- Are you in a good position financially? Waiting until the time is right to go self employed sounds obvious – don’t do it until all non-essential debts are paid off, that there’s no massive pay-outs that nee to be paid on the horizon… You might want to think about going self employed at another time if you are heavily in debt (don’t worry, your dream will still be there when you are more financially stable – and if it isn’t, it wasn’t meant to be)
- Are you confident, committed and careful? These three ‘C’s will get you through any crisis… Confidence means you believe in yourself and what you do – you will need it to push yourself when doubt kicks in. Commitment to your cause, putting in all the hours you need to and more to succeed! You’ll need to be careful with your cash flow – no extravagance, and keeping records of expenditure (personal and business-wise) accounts and budgeting
- Are you motivated? Motivation will keep you on the ball instead of sitting in your PJs watching Jeremy Kyle when you know there’s work to be done/rehearsals to do/costumes (or products) to make!
- Have you got any money in the bank as a crash mat? Make sure you have enough to carry you through at least three months if times get bad – three months is enough time for invoices to be paid, work to be found if needed.
Taking the plunge!
Before you say farewell to your comfortable wage and hello to a life that’s fulfilling creatively, it’s prudent to make a budget plan of your monthly personal expenses. Go through everything – right down to the last cheeky cocktail – of what you currently spend. Highlight non-essential items that could be missed if you need to spend less – ie do you really need that extra take out coffee? Magazine subscription? Make a list of all essential outgoings – eg mortgage/rent, bills – and check your bank statements from the last 6 months for any once-yearly/periodical essential outgoings that you might miss. Compare this list to your projected earnings – you must cover all your essentials for your dream new life to succeed and not be a stressful nightmare.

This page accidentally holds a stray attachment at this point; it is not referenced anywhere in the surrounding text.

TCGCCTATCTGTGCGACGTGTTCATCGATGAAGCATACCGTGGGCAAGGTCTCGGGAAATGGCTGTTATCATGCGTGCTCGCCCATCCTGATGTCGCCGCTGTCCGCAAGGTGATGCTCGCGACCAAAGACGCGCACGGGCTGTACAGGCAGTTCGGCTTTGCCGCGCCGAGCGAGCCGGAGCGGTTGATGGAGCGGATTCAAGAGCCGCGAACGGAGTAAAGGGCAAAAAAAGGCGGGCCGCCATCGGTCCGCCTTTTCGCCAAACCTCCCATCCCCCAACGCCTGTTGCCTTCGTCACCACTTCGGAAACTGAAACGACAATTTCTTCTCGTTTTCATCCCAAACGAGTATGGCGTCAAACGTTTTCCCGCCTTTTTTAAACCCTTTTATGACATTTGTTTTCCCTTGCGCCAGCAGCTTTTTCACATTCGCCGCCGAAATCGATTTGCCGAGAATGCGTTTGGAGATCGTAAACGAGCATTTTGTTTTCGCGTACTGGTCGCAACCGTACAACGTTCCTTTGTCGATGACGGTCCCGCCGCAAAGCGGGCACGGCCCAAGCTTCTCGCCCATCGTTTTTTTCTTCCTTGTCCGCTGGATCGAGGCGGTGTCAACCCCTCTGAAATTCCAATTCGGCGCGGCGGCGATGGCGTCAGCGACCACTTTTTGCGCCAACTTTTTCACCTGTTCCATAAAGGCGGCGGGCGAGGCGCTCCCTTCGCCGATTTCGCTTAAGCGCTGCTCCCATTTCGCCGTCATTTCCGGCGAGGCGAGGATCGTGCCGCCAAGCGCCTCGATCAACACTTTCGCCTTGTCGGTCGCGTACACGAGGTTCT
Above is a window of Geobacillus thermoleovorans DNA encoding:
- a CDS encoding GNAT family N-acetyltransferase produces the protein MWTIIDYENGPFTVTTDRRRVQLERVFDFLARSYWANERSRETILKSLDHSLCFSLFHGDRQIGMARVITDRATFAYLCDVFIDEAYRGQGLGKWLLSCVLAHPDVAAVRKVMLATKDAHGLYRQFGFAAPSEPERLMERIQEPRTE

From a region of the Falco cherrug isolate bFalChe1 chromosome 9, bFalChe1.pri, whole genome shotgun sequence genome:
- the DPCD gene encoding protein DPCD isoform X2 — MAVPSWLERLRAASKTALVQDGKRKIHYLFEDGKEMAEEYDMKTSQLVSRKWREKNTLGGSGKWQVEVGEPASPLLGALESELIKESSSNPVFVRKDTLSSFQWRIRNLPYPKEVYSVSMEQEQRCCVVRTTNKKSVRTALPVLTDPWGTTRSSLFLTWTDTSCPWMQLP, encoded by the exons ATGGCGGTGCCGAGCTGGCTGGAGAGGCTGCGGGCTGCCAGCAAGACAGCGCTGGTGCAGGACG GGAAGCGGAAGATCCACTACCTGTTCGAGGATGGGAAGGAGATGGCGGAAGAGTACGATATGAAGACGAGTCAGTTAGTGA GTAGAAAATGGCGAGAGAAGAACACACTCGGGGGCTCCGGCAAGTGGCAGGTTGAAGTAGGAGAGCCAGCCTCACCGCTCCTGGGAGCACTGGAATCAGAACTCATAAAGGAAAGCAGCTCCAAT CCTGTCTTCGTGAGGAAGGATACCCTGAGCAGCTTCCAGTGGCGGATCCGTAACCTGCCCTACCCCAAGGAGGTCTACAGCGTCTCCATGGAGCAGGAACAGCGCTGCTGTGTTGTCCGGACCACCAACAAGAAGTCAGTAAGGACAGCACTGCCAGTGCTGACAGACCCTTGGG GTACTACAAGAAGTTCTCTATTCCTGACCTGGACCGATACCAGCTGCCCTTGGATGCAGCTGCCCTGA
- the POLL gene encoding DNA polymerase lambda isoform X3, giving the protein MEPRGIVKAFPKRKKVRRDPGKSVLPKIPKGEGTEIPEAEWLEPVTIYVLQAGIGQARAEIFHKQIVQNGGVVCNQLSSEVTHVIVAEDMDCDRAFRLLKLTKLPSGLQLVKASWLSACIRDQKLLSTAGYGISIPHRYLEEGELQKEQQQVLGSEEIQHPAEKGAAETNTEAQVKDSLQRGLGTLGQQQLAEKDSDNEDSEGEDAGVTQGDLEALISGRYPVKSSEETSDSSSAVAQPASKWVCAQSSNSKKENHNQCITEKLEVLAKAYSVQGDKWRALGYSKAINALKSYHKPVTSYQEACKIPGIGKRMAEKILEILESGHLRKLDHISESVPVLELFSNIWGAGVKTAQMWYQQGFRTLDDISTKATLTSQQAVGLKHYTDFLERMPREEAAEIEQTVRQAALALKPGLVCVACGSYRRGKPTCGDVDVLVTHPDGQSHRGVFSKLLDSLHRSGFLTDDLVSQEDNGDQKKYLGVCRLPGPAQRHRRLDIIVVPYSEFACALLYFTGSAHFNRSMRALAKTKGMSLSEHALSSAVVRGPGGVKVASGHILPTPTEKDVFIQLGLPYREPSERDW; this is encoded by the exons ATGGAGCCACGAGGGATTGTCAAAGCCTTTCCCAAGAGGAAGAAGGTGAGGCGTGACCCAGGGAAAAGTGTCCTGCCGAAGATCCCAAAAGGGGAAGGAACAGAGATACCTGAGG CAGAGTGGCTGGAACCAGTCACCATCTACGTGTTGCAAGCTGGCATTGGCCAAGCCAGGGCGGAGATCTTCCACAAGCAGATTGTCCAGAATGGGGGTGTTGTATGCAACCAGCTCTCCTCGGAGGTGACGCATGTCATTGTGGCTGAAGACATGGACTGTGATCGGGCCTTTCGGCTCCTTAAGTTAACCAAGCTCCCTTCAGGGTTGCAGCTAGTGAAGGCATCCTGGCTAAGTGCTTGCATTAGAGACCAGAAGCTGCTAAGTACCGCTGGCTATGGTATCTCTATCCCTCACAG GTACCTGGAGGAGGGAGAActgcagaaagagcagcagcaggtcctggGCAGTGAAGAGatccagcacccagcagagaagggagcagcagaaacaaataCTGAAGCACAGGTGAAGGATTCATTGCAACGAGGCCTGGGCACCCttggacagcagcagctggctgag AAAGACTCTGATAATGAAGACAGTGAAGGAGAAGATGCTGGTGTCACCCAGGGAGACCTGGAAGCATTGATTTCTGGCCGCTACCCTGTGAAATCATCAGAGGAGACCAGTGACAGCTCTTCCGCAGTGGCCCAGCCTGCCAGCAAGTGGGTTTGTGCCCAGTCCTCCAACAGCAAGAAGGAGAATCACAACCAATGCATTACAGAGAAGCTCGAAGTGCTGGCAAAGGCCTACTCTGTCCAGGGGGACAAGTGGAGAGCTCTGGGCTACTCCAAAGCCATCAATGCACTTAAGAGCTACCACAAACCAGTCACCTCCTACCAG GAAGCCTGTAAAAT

Thinking in practical terms, have you a contingency if you get ill? while you may have been paid for sickness or holiday leave whilst working for an employer, you will need to keep a portion of your new income to cover any lost days – or be prepared to work extra hard to make up lost income.
Tell the taxman as soon as poss…
If you are earning money then you must disclose it to HMRC. It’s really simple to do, just phone up your local tax office (you can find out who this is by entering your postcode and ‘local tax office’ into a google search) and they will talk you through the steps and set it up with you on the phone. You will also need to register to pay Class 2 National Insurance. Currently, in the UK, you can earn up to £10,600 (this is called your personal allowance) before paying tax. Below is a table which shows you the percentage your income is taxed.
|Band||Taxable income||Tax rate|
|Personal Allowance||Up to £11,000||0%|